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My laptop is not equipeed with a TPM. I have enabled bypass group policy to use BitLocker with a USB thumb drive.

Under certain circumstances I would like to upgrade my authentication by adding a PIN to an exsting encrypted system drive. Or later to remove the USB thumbdrive authentication in favour of PIN/password only.

I have already set up the group policy to allow these settings but I can find no option in the BitLocker settings screen to upgrade security for my system drive. It is instead available to my secondary drive (which is auto-decrypted when the system boots up).

I imagine that I could decrypt the entire drive and perform re-encryption with new settings.

I want to ask if there is any shorter way to accomplish this

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Well, after thinking a bit about it I concluded an answer made of good sense.

If it was ever possible to add a PIN to an existing Bitlocker-encrypted system drive that is unlocked with a USB key in absence of a TPM the added security would be exactly equal to zero. Only secure procedure is to fully decrypt the disk and re-encrypt using stronger security

Why can't be this done on a USB-powered encryption (and vice versa)?

BitLocker uses symmetric cryptography. I haven't gone into the details but using a PIN or a thumb drive with a secret that can reveal the encryption key equals (from the security point of view) to assuming that the drive or the PIN is the key.

So you have your friendly setup where you already exported the key to a USB drive or memorized under the form of a PIN/password. That key exists, and that key can decrypt the disk. Suppose that the key gets compromised. The system asks for an additional password. But since the key is contained in the thumb drive, an attacker with physical disk access may still use the key to decrypt the drive because the symmetric key is all the information needed to decrypt information. The attacker can use any software under his control that does not require silly additional authentication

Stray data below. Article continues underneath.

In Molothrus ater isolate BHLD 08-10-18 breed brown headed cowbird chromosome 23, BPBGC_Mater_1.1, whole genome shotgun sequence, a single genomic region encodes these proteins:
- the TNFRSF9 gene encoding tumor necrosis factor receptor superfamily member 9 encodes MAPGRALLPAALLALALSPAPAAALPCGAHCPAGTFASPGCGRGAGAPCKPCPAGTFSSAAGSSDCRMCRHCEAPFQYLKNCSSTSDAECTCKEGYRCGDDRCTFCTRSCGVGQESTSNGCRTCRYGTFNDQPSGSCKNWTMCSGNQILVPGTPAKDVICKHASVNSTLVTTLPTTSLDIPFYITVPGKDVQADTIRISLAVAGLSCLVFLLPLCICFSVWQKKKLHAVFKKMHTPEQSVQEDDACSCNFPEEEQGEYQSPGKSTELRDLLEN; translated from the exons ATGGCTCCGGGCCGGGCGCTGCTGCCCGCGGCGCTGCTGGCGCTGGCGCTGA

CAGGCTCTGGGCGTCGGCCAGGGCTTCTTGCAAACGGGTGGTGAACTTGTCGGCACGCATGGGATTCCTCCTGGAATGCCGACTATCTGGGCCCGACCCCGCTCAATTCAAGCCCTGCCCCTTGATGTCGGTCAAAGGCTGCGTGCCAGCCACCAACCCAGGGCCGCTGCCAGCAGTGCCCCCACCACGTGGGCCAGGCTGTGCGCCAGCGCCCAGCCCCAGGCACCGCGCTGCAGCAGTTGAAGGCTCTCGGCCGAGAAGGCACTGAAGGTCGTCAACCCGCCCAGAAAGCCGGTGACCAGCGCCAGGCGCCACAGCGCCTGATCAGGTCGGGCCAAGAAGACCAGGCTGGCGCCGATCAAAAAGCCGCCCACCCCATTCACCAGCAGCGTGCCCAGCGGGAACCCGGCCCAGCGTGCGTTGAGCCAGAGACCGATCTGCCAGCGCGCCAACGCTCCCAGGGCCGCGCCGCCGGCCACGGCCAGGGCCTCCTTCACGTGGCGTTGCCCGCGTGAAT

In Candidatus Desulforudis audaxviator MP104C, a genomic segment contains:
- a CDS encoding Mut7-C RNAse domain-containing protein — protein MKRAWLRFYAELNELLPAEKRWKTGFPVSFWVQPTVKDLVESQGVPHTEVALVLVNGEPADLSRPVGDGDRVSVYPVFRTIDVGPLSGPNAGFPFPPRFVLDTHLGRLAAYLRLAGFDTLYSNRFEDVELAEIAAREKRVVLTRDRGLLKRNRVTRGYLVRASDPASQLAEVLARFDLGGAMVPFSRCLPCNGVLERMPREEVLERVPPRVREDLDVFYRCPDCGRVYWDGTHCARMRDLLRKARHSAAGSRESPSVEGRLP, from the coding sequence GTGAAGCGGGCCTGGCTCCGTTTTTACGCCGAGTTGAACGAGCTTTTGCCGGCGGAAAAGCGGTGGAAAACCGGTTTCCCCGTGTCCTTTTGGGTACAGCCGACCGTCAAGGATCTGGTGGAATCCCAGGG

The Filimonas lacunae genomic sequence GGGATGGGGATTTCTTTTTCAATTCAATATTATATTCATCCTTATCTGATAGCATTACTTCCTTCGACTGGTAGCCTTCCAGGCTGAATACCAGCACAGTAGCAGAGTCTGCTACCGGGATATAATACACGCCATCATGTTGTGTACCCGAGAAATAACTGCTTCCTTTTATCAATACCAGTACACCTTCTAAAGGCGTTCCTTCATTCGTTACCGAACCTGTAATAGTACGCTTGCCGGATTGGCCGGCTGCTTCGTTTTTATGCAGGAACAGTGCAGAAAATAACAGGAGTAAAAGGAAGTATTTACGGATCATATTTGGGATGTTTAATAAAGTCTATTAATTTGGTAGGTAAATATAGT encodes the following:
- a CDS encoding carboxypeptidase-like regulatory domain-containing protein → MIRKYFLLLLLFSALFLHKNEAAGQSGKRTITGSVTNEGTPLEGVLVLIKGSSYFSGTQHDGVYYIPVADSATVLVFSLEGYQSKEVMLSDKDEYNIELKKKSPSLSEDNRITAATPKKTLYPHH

Why CAN this be done on a TPM setup?

The TPM is a different device. The key, or the secret information that is used to derive the decryption key, exists within the bounds of an active computer system, acting as a vault. If you change your vault's lock, the vault will refuse to open without new authentication.

The OS, who controls (owns) the TPM may kindly request the TPM not to release the key anymore unless additional authentication is provided. With a TPM and with the exception of the escrow keys that BitLocker generates, the key can never be exposed. One can change the PIN/password at will, still no one possesses a medium with the byte array of the secret key available.

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    But since the key is contained in the thumb drive, an attacker with physical disk access may still use the key to decrypt the drive because the symmetric key is all the information needed to decrypt information. This is NOT true. If you enable PIN authentication in addition to the USB key, both are required to unlock the drive. This improves your security because now you must have something (USB drive) and know something (The PIN) to unlock. – Twisty Impersonator Apr 26 '17 at 23:28
  • See superuser.com/q/116080/213131 – Twisty Impersonator Apr 26 '17 at 23:31
  • I strongly suggest you fix the inaccuracies in your answer – Ramhound Apr 27 '17 at 1:28

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